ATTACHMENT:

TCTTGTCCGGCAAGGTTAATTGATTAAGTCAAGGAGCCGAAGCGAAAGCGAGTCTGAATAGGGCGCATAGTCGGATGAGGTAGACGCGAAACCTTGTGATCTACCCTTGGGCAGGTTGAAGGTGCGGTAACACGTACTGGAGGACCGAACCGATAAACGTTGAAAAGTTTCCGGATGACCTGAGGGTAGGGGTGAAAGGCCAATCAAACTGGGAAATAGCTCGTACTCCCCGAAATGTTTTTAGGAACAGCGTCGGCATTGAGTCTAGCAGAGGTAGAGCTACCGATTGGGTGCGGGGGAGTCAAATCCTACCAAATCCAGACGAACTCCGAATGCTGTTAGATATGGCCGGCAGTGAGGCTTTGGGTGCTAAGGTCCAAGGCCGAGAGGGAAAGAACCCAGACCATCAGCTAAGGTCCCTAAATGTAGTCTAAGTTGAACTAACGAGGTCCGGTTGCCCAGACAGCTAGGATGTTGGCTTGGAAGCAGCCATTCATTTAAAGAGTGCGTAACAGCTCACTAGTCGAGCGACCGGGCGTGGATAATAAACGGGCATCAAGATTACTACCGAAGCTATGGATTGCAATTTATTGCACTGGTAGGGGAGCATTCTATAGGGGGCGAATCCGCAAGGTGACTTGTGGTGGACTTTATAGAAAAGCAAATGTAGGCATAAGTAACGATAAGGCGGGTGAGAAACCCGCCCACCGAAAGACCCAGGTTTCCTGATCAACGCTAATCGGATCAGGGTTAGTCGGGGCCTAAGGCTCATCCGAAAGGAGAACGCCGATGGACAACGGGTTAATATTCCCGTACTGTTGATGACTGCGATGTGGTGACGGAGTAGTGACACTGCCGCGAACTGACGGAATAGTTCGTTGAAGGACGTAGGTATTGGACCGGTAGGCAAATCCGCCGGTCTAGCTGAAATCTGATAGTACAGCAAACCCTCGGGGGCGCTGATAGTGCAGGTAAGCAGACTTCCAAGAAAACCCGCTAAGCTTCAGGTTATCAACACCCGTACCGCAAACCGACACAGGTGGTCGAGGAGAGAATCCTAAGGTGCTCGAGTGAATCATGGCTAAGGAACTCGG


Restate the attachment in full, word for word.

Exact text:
TCTTGTCCGGCAAGGTTAATTGATTAAGTCAAGGAGCCGAAGCGAAAGCGAGTCTGAATAGGGCGCATAGTCGGATGAGGTAGACGCGAAACCTTGTGATCTACCCTTGGGCAGGTTGAAGGTGCGGTAACACGTACTGGAGGACCGAACCGATAAACGTTGAAAAGTTTCCGGATGACCTGAGGGTAGGGGTGAAAGGCCAATCAAACTGGGAAATAGCTCGTACTCCCCGAAATGTTTTTAGGAACAGCGTCGGCATTGAGTCTAGCAGAGGTAGAGCTACCGATTGGGTGCGGGGGAGTCAAATCCTACCAAATCCAGACGAACTCCGAATGCTGTTAGATATGGCCGGCAGTGAGGCTTTGGGTGCTAAGGTCCAAGGCCGAGAGGGAAAGAACCCAGACCATCAGCTAAGGTCCCTAAATGTAGTCTAAGTTGAACTAACGAGGTCCGGTTGCCCAGACAGCTAGGATGTTGGCTTGGAAGCAGCCATTCATTTAAAGAGTGCGTAACAGCTCACTAGTCGAGCGACCGGGCGTGGATAATAAACGGGCATCAAGATTACTACCGAAGCTATGGATTGCAATTTATTGCACTGGTAGGGGAGCATTCTATAGGGGGCGAATCCGCAAGGTGACTTGTGGTGGACTTTATAGAAAAGCAAATGTAGGCATAAGTAACGATAAGGCGGGTGAGAAACCCGCCCACCGAAAGACCCAGGTTTCCTGATCAACGCTAATCGGATCAGGGTTAGTCGGGGCCTAAGGCTCATCCGAAAGGAGAACGCCGATGGACAACGGGTTAATATTCCCGTACTGTTGATGACTGCGATGTGGTGACGGAGTAGTGACACTGCCGCGAACTGACGGAATAGTTCGTTGAAGGACGTAGGTATTGGACCGGTAGGCAAATCCGCCGGTCTAGCTGAAATCTGATAGTACAGCAAACCCTCGGGGGCGCTGATAGTGCAGGTAAGCAGACTTCCAAGAAAACCCGCTAAGCTTCAGGTTATCAACACCCGTACCGCAAACCGACACAGGTGGTCGAGGAGAGAATCCTAAGGTGCTCGAGTGAATCATGGCTAAGGAACTCGG